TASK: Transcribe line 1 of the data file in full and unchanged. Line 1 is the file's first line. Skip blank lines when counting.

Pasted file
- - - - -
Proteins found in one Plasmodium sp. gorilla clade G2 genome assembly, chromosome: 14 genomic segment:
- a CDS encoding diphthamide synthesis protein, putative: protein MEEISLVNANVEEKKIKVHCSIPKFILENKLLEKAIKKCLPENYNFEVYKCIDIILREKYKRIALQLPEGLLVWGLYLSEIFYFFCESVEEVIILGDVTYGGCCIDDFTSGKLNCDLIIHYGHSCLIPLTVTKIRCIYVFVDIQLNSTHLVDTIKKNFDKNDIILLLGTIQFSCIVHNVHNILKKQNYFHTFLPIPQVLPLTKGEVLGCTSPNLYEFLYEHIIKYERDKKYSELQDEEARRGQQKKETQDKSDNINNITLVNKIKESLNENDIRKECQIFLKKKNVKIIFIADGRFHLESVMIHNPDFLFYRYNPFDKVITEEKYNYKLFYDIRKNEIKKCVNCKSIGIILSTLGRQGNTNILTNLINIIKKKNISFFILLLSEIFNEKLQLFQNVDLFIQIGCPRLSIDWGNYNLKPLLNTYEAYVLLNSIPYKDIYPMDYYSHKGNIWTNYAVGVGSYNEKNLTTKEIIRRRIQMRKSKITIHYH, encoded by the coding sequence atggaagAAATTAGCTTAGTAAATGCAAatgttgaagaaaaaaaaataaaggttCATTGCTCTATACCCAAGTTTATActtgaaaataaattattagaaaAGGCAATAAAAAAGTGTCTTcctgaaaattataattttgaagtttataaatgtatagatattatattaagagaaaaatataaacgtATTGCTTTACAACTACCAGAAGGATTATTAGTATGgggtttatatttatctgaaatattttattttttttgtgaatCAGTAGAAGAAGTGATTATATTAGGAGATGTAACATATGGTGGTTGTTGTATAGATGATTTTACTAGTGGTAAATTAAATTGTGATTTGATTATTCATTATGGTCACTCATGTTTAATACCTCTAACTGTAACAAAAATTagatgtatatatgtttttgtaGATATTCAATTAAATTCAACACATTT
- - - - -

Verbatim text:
Proteins found in one Plasmodium sp. gorilla clade G2 genome assembly, chromosome: 14 genomic segment: